Born Again Boater: Smuggler’s Blues one month on

'Smuggler's Blues' is finally in service – but how is it measuring up? The Born Again Boater reports on his first month afloat

There are two over-riding elements to my new boat to get used to. The first is the tide-locked mooring, I’ve never had such a thing before.

The other is the single diesel engine, the only other diesel boat I’ve run was the twin straight six 400hp Fairline 33 Targa I shared with my good friend John.

The cill isn’t as big as issue as I’d feared. Open for three hours either side of high tide, it basically grants access about 50% of the time and in practice, only once have we had to wait to get back in.

For those of us in the Inner Harbour cheap seats, Torbay Harbour give free short-term visitor berthing so, if necessary, I can leave the boat in the Outer Harbour and move it in the next day (or conversely move it out the day before if the restriction is outbound).

In practice I’ve not yet had to do so. In fact it’s a really great facility, well sheltered, well built and with generous berths and fairways.

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The only issue is the seagulls. Due to the amount of fast food takeaways around the Inner Harbour the flying rats congregate in huge numbers awaiting the inevitable detritus.

The first planned evening run out was instead spent cleansing the boat of shite-hawk (as they’re affectionately known) defecation; it had only been there two days!

Robust seagull deterrent is the order of the day, and a variety of options are being investigated (sadly, lack of shore power, nannying health and safety, and the fact that the blighters are, unbelievably, a protected species scotched my plans to hook the entire boat up to the mains and fry them the moment they touch down).

Mechanical marvels

That single Volvo Penta diesel is a godsend! Quite simply, I never have to even consider running costs. A good blast out in my 4.3-litre V6 petrol-engined Monterey 218 on a Saturday would have seen us spending Sunday at a local quiet anchorage instead. Now if we want to go, we just go.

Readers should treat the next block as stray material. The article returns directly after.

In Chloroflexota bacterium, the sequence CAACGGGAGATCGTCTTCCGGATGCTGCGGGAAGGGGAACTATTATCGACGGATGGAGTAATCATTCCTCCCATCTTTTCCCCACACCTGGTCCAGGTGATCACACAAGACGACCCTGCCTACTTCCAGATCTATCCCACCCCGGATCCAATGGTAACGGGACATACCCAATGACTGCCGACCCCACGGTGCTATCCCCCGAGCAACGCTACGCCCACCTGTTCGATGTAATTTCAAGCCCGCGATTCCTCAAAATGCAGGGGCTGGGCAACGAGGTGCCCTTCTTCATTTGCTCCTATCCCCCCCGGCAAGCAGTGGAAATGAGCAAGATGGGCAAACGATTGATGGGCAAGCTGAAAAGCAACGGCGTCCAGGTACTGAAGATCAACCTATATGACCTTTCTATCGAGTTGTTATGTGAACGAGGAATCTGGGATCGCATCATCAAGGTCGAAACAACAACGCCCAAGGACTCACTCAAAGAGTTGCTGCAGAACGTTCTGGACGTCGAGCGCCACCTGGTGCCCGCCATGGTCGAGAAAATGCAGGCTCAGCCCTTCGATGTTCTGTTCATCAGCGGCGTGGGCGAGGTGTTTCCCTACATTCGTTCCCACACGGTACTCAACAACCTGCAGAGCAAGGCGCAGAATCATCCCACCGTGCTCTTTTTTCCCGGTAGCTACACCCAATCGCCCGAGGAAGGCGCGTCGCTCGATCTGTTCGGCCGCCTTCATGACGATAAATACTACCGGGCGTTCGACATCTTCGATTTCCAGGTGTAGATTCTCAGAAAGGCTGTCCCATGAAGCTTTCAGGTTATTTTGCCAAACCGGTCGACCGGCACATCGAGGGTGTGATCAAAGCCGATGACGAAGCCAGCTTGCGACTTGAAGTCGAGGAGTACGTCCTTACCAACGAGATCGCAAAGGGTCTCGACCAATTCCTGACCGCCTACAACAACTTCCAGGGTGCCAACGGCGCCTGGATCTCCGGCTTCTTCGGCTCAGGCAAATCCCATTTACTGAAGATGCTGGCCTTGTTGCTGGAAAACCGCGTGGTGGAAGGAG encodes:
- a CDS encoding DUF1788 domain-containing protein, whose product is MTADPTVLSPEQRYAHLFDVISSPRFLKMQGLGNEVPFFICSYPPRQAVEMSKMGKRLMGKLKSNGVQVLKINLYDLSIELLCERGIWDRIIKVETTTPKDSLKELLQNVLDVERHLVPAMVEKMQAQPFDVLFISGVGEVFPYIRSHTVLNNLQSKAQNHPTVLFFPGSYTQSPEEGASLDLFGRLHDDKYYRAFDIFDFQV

After filling upon launching, I brimmed it again at the 10 running hour mark and it cost £85. That’s just £8.50 an hour. It doesn’t cost much less to fill the car! And of course, there is no need for lugging heavy jerry cans about.

As for the boat itself? A couple of minor teething problems, as you’d expect from something of its vintage that has seen so little use.

The alternator turned out to have a bracket so worn that it wouldn’t stay aligned with the pulleys. A no-brand service exchange unit was sourced in a bid to curb costs, but the first time out the voltage was all over the place.

It was immediately replaced by a proper Volvo Penta part. Dearer, but the output remains bang on the 14 volts that the book suggests. There’s a lesson in there somewhere about always using genuine parts…

An oil weep was traced to a new oil filter, replacing it seems to have effected a cure, and new lift pump seals stopped a small diesel leak.

Oh, and the ‘white’ antifoul that I was promised would go on grey but turn white once afloat, didn’t, hence the rather patchwork motif below the waterline.

Nick's Skibsplast

But beyond that it has so far been absolutely brilliant! Always starting on the button and proving a very capable sea boat (its Scandinavian roots shining through).

3,800rpm seems to be the cruising sweet spot, planing beautifully at 20 knots according to the chart plotter – the motor smooth, subdued and relaxed.

4,000rpm ups the ante to 22 knots if we’re in a hurry, dropping back to 3,500 with the leg trimmed right in equates to about 15 knots, ideal for punching effectively into a big head sea chop.

In fact, full throttle winds it easily past its stated maximum RPM of 4,500 at 27 knots making me wonder whether it could swing a larger prop, upping the speed at each revs much like shifting up a gear in a car.

Whether it would still perform with six heavy people aboard and a season of growth on the hull is another question, however. I’ll leave it stock for now and see how it feels with more load.

As I write this, the boat has been in the water precisely four weeks and clocked up 16 engine hours already.

I’m praying for an improvement in the weather as Smuggler’s Blues is proving to be the perfect boat to make the most of it.

Born Again Boater part 6


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